Cape Verde Islands
Discovered by Portuguese explorers in 1460, the Cape Verde islands were a colony until independence 1973.
The Portuguese named the islands Cabo Verde after the nearby Cap Vert on the Senegalese coast. In the 16th century the archipelago prospered from the transatlantic trade in people, and pirates favoured this area and occasionally attacked the Portuguese settlements. Sir Francis Drake sacked Ribeira Grande in 1585. With the decline in the slave trade, Cape Verde's early prosperity slowly vanished. However, the islands' position astride mid-Atlantic shipping lanes made Cape Verde an ideal location for re-supplying ships. Because of its excellent harbour, Mindelo became an important commercial centre during the 19th century.
In 1951 Portugal changed Cape Verde's status from a colony to an overseas province in an attempt to blunt growing unrest. Nevertheless, in 1956, a group of Cape Verdeans and Guineans organised the clandestine African Party for the Independence of Guinea and Cape Verde(PAIGC), which demanded improvement in economic, social and political conditions in Cape Verde and Portuguese Guinea and formed the basis of the two nations' independence movement. Moving its headquarters to Conakry, Guinea in 1960, the PAIGC began an armed rebellion against Portugal in 1961. By 1975 democracy was in its infancy, and by the 1990s a fully fledged multi party democratic state had been created.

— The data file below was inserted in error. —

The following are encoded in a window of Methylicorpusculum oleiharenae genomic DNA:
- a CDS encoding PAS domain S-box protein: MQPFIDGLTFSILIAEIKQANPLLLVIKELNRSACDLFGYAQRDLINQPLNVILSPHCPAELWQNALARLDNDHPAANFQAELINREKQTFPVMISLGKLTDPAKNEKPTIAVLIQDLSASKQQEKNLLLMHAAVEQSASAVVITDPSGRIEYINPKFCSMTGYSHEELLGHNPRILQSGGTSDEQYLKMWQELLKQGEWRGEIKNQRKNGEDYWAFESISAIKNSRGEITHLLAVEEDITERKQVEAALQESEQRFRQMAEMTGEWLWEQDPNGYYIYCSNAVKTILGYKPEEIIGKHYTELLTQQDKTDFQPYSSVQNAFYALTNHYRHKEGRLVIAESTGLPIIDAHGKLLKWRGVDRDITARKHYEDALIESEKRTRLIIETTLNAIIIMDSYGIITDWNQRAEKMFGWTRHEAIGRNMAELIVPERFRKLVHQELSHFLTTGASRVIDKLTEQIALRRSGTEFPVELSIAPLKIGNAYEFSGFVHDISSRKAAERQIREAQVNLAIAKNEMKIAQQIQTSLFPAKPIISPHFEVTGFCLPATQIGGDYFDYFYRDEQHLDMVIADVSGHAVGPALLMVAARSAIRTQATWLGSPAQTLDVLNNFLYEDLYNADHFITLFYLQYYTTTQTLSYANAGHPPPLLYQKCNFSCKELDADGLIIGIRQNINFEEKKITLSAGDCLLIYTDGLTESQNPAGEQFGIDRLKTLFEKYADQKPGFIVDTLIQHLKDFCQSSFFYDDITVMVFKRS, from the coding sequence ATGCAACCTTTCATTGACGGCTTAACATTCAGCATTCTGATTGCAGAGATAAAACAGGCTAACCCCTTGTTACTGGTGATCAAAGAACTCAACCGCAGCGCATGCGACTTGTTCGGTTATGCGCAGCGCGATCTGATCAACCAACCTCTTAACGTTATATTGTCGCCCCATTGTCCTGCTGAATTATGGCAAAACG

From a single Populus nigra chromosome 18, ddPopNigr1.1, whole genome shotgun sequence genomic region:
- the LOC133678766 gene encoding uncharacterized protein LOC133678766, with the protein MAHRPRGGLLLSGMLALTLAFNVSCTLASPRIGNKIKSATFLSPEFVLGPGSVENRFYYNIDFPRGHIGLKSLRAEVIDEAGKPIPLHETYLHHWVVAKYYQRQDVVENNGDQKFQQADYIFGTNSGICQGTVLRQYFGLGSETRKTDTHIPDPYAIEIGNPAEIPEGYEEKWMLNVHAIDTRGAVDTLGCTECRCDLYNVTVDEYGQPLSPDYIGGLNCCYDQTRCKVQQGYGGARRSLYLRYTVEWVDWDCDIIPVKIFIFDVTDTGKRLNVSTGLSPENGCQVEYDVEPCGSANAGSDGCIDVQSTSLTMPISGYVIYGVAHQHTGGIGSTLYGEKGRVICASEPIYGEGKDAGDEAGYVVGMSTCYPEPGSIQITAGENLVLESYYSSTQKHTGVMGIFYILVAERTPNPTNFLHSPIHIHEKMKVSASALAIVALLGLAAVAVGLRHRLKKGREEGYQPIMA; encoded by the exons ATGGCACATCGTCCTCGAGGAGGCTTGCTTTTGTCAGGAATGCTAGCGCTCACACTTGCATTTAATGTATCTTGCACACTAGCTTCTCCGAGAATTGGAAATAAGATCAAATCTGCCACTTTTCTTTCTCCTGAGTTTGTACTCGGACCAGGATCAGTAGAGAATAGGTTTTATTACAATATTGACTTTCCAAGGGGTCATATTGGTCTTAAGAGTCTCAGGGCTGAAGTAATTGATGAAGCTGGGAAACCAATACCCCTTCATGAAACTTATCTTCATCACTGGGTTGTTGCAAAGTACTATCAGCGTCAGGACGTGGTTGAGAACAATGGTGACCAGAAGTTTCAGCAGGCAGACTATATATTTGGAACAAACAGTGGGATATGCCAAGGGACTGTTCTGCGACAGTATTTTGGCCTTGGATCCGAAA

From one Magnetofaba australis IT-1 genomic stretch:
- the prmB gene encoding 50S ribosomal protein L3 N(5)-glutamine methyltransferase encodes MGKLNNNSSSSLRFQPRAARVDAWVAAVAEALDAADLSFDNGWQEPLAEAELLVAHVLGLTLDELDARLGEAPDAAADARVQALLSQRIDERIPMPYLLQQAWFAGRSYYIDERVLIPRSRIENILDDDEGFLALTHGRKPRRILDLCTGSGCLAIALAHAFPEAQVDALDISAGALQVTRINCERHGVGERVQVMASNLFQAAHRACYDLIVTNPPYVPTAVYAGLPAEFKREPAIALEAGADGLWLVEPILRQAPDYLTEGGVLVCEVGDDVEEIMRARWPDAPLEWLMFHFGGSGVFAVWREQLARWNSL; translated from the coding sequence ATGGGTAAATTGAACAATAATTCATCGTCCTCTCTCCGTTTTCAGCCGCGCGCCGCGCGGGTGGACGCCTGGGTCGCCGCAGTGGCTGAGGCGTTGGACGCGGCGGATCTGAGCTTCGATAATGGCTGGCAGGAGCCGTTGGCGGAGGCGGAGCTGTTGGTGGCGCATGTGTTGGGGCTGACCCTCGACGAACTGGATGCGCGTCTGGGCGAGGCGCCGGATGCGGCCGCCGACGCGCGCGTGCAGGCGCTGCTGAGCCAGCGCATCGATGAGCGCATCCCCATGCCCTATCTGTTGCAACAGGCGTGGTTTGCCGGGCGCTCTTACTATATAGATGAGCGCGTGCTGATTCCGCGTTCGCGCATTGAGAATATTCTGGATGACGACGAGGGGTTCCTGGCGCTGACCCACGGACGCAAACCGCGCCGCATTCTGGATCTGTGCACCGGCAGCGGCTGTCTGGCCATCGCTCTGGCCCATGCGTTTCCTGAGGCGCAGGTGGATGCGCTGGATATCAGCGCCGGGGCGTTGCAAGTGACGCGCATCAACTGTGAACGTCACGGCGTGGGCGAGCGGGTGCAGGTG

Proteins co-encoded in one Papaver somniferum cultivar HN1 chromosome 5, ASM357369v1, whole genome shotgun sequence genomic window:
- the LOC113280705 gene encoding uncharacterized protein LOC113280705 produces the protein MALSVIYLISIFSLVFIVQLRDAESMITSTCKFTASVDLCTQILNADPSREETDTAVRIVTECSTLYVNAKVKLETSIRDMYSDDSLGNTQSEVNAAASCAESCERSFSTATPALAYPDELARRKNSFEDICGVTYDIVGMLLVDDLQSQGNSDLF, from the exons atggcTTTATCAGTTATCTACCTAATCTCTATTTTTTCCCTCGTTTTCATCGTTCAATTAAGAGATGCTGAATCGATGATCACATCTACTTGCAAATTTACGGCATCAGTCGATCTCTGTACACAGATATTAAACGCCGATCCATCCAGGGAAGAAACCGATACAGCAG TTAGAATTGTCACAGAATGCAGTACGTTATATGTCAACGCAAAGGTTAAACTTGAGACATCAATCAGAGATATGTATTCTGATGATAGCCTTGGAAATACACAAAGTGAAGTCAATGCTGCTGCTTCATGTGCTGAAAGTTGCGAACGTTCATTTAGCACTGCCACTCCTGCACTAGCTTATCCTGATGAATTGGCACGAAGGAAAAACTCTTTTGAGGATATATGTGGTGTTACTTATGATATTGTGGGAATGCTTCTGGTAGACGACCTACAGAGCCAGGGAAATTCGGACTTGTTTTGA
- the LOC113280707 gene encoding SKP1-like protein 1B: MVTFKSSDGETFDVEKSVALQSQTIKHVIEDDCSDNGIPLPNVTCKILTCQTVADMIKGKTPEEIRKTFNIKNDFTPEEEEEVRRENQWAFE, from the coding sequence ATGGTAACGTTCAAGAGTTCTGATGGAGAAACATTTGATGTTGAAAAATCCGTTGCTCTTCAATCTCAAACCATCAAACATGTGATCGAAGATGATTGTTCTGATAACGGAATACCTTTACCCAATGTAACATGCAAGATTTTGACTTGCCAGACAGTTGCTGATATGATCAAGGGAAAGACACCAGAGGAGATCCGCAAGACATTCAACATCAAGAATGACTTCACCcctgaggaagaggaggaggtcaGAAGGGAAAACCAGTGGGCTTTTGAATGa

Music in Cape Verde is woven into the very fabric of life and it informs and is informed by the often brutal history and culture of the islands; and although it is a ubiquitous presence, it never feels contrived or performance based. Like West African Senegal and The Gambia, rather it is part of the very essence of island life. There are predominantly three kinds of music. The Morna is believed to have its genesis on the island of Boa Vista and it is thought the name derives from the English word mourn or the French morne, meaning sadness; and in its traditional form it is certainly informed by a certain sense of tragedy. The Batuko as a spectacle is quite incredible. Its origins are African and is a form of dancing that is based around complex interlocking drum patterns and generally performed within a circle of female drummers with each dancer gyrating her hips wildly until the drum patterns reach a climax at which point she is replaced by the next dancer. Finally the Funana is also an African sounding song form - and a defiantly anti-colonial one whose home is the island of Santiago. It is based generally around the sound of the accordion and is characterised by surging rhythms and repetitive call-and-response vocal patterns. Many of today's Cape Verde musicians acknowledge the Portuguese and African influences, and are producing seminal work while developing a seriously happening genre!
Music from Cape Verde